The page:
A Heartfelt Experience

Heart Care International Offers Einstein Students New Perspective

While many automated e-mail signatures note: “Sent from my BlackBerry™ handheld mobile” or Note: Privileged/Confidential information may be contained in this message and may be subject to legal privilege,” fourth-year medical student Megan Long’s e-mail disclaimer features a quote from Margaret Mead:

“Never doubt that a small group of thoughtful, committed people can change the world. Indeed, it is the only thing that ever has.”

Fourth-year student Megan Long with Dr. Robert Michler, founder of Heart Care International
Fourth-year student Megan Long with Dr. Robert Michler, founder of Heart Care International

This Einstein ethos is no more evident than in the recent trip to Peru that Ms. Long undertook in conjunction with Dr. Robert Michler, chair of cardiovascular & thoracic surgery and of surgery at Einstein and director of the Montefiore-Einstein Heart Center, and his team from Heart Care International (HCI). Ms. Long was part of the team of doctors, nurses, surgeons and students who went to Peru to perform an array of complex and sophisticated cardiac surgeries on the neediest of patients – children and young adults suffering and dying from heart disease.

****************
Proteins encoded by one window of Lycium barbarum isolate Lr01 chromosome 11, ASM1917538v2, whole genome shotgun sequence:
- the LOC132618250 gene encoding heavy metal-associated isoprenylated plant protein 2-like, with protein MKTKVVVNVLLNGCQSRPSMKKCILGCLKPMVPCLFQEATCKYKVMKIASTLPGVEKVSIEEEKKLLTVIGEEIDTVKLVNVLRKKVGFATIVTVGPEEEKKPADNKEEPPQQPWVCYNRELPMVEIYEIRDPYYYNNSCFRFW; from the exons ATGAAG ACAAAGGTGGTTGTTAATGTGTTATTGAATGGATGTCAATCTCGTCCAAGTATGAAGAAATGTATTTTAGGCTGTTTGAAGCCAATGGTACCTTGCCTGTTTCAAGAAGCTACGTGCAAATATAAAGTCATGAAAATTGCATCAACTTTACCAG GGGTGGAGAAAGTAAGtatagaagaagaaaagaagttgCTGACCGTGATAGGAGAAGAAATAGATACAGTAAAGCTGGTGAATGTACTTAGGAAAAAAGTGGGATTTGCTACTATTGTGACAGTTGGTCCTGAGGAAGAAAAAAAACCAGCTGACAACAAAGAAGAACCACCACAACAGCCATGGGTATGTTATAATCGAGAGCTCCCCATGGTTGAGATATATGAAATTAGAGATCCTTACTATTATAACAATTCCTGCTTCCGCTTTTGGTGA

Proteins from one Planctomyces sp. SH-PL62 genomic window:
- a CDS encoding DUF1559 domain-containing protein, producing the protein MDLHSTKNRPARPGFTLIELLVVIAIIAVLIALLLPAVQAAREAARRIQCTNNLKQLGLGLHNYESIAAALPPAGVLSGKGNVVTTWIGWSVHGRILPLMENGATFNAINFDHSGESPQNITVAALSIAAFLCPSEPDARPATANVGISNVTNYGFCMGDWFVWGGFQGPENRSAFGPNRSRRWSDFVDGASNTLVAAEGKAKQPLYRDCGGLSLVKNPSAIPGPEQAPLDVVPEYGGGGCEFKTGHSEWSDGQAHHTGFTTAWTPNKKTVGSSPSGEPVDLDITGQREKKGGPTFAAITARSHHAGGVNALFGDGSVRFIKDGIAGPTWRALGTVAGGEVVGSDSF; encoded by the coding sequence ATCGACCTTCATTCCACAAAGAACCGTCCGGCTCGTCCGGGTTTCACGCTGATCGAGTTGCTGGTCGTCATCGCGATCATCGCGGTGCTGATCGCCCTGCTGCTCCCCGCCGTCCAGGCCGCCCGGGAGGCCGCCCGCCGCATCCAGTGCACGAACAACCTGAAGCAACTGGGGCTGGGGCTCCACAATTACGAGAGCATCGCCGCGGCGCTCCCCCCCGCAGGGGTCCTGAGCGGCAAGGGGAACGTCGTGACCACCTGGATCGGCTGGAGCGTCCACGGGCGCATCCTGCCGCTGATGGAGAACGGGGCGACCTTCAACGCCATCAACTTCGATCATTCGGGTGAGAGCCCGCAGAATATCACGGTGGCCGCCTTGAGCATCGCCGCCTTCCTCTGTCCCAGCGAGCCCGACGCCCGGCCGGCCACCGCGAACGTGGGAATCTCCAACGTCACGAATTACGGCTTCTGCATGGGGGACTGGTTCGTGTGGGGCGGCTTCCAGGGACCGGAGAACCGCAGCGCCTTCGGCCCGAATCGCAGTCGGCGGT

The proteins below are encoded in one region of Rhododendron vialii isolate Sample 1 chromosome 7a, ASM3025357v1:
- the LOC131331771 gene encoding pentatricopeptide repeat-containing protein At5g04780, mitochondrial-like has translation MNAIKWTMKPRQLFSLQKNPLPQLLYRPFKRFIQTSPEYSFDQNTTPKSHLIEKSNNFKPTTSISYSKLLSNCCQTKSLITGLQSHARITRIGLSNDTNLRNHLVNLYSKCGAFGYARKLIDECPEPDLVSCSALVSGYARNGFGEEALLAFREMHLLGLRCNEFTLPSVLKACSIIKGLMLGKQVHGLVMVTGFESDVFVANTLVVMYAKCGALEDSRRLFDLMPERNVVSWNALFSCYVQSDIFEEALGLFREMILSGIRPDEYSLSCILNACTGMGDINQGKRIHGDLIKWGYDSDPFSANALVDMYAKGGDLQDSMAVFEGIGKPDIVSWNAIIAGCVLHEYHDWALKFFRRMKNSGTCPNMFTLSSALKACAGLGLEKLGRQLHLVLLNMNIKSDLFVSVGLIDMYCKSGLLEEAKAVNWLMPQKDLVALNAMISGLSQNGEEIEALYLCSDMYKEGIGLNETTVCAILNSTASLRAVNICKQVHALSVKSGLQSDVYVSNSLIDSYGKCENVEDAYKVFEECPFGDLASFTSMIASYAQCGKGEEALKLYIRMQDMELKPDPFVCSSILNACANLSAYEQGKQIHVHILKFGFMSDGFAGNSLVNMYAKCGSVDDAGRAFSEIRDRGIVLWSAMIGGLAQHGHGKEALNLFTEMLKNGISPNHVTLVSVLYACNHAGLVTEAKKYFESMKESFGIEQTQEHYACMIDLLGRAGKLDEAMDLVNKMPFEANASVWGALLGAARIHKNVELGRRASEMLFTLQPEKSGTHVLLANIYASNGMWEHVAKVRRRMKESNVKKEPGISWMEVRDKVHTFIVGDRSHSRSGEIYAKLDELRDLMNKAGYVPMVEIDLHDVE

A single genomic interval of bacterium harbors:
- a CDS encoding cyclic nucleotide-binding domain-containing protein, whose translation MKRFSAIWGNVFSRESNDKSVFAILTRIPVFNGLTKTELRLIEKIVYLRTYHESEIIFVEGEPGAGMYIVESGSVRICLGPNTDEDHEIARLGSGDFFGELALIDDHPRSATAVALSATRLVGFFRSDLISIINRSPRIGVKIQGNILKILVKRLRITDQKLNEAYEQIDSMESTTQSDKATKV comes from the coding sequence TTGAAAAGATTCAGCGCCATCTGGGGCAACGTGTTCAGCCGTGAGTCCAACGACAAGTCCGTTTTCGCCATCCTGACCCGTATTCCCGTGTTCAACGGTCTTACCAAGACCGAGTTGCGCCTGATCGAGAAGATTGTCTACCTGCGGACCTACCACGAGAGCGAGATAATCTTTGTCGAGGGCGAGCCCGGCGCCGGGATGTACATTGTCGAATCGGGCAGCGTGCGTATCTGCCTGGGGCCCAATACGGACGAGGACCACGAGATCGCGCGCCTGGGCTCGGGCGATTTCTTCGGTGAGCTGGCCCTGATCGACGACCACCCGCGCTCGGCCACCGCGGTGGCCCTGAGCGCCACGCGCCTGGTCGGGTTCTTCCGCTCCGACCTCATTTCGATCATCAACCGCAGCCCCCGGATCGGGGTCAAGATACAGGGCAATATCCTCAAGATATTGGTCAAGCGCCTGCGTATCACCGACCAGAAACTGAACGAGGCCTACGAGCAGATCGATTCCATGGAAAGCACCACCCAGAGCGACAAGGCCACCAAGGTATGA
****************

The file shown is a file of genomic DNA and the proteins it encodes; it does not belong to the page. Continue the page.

With a broad range of experiences that include working at Small Miracles International between undergrad and medical school, travelling to Guatemala on medical missions, spending the last four years deeply involved in Einstein’s student-run ECHO clinic, and working last summer with the Indian Public Health Service in Montana, Ms. Long thought she had a well-rounded perspective on underserved populations and lack of care. Yet the medical mission with Heart Care International (HCI) to Peru brought a whole new dimension to her medical education.

“Now that I have more medical training, I notice the differences in medical care,” said Ms. Long. She observed that, in the midst of a major metropolitan hospital, one of the biggest questions became how to toe the line of cultural and experiential differences to balance providing care with providing training for doctors.

That balance is the guiding principle behind HCI, which was founded by Dr. Michler in 1994. Dr. Michler had traveled to China to do surgical operations in 1992 and, upon his return, was asked by a Guatemalan pediatric cardiologist to accept patients from Guatemala for open heart surgery. Stymied by the costs and upheaval involved for the patients, their families and the hospital, Dr. Michler decided to bring the care to them.

He took his first team and 15,000 pounds of equipment to Guatemala City in 1994. In one week, they operated on 25 children.

“It was an extraordinary experience,” said Dr. Michler. “But, when we came back I didn’t have plans to do it again. It was so exhausting and time-consuming from a planning perspective. I hadn’t considered it. And, then, the calls started coming.” Read full article at Einstein News

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